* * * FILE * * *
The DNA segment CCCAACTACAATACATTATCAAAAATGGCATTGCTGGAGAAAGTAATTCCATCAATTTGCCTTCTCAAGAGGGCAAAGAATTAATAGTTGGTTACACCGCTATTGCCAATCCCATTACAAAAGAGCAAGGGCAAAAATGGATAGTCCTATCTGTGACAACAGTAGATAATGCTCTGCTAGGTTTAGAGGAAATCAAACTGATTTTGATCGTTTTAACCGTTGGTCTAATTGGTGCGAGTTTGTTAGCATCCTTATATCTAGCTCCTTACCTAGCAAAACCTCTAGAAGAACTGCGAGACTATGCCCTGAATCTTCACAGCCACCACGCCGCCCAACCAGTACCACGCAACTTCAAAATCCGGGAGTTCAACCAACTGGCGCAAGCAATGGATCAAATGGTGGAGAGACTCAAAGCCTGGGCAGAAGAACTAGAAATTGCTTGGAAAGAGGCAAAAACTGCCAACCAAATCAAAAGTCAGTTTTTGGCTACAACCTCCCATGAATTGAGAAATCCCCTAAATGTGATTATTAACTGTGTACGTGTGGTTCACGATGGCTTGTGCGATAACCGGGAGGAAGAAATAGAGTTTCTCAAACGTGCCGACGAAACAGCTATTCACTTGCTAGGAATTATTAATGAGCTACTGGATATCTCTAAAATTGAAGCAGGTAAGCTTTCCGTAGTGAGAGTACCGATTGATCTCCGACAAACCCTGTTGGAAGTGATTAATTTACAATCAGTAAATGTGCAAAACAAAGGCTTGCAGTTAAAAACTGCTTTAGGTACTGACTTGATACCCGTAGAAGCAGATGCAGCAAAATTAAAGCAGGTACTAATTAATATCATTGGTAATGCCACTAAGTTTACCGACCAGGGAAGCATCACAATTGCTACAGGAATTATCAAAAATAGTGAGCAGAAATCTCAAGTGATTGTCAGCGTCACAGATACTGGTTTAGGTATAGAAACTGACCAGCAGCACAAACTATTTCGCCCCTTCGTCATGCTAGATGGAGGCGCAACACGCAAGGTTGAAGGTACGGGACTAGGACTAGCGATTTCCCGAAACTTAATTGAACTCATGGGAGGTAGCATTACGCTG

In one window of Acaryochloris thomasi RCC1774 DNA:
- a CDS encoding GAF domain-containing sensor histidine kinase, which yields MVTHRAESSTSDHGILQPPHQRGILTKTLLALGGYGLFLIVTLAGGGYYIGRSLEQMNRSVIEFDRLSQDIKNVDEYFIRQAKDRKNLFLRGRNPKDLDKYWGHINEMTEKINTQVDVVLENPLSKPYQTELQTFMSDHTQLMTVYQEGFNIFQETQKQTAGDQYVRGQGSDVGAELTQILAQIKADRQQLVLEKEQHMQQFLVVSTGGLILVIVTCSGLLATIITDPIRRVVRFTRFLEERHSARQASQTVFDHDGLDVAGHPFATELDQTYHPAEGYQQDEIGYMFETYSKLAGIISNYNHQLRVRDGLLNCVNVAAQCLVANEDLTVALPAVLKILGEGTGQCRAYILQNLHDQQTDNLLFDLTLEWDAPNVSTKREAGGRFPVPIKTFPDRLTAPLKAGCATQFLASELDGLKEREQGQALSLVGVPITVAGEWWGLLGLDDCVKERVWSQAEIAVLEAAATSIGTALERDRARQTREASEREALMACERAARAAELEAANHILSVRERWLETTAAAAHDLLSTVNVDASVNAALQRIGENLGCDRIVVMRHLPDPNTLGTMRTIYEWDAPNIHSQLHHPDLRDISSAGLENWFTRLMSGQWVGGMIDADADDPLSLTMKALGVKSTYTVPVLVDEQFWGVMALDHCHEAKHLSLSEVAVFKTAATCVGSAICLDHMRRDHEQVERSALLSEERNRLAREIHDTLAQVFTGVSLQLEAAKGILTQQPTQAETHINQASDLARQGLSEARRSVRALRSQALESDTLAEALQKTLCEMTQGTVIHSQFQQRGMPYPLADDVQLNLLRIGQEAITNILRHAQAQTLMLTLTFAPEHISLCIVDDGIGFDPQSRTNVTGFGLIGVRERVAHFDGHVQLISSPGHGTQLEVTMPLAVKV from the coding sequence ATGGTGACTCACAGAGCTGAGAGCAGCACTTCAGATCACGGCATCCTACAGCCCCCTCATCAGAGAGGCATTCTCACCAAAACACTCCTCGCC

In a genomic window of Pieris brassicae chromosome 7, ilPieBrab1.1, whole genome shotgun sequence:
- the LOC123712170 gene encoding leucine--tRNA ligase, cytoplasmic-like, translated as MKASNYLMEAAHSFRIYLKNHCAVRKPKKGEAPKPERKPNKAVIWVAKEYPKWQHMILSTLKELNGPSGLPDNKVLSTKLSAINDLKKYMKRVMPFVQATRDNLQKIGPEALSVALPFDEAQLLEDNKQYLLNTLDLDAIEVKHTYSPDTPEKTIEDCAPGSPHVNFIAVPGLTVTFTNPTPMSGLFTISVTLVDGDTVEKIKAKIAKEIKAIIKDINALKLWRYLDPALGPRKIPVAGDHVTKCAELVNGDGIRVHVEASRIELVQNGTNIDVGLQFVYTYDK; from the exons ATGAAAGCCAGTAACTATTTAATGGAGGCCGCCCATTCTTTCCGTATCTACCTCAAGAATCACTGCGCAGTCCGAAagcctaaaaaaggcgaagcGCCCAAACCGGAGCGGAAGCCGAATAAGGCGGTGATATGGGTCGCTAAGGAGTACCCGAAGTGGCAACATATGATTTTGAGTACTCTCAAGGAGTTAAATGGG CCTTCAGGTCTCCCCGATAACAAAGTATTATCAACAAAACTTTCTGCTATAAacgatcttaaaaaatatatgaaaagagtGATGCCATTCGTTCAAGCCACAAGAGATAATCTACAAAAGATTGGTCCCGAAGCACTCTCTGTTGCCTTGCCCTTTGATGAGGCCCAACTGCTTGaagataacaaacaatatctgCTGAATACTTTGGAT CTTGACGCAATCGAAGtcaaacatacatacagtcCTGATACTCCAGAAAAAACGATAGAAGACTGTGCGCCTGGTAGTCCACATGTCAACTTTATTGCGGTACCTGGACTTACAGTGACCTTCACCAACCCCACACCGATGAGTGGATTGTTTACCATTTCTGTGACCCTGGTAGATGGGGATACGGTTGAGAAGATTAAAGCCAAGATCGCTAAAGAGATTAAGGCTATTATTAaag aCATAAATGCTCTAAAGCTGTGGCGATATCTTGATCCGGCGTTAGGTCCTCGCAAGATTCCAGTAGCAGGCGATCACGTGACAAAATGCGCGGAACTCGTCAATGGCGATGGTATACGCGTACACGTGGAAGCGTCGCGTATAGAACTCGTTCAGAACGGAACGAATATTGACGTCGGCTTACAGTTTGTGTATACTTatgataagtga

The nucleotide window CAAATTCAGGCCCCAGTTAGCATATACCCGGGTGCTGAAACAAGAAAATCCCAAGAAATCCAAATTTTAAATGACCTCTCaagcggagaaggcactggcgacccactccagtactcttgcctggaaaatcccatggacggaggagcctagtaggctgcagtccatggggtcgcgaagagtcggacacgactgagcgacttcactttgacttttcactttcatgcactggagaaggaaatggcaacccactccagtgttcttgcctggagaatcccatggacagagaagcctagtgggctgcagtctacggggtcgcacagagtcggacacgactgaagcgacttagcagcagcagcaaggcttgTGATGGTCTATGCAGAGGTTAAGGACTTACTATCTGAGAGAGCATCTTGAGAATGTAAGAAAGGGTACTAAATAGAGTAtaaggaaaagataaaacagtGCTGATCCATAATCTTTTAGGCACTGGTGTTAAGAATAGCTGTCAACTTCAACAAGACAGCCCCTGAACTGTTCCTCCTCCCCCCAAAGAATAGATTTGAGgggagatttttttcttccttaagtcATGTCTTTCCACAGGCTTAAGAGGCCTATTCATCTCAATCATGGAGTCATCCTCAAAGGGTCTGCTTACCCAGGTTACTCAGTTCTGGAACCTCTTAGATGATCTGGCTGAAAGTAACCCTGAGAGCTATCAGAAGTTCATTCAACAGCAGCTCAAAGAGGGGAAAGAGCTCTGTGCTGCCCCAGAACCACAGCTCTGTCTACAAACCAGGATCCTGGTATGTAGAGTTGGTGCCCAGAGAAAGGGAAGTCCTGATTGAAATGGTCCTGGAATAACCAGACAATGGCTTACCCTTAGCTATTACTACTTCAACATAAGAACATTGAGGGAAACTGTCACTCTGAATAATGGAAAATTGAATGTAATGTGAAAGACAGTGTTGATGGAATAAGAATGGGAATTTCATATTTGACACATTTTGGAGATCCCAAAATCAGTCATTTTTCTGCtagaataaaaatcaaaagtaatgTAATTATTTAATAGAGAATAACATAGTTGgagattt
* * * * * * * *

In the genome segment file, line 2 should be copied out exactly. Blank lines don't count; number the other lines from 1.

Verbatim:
In one window of Acaryochloris thomasi RCC1774 DNA: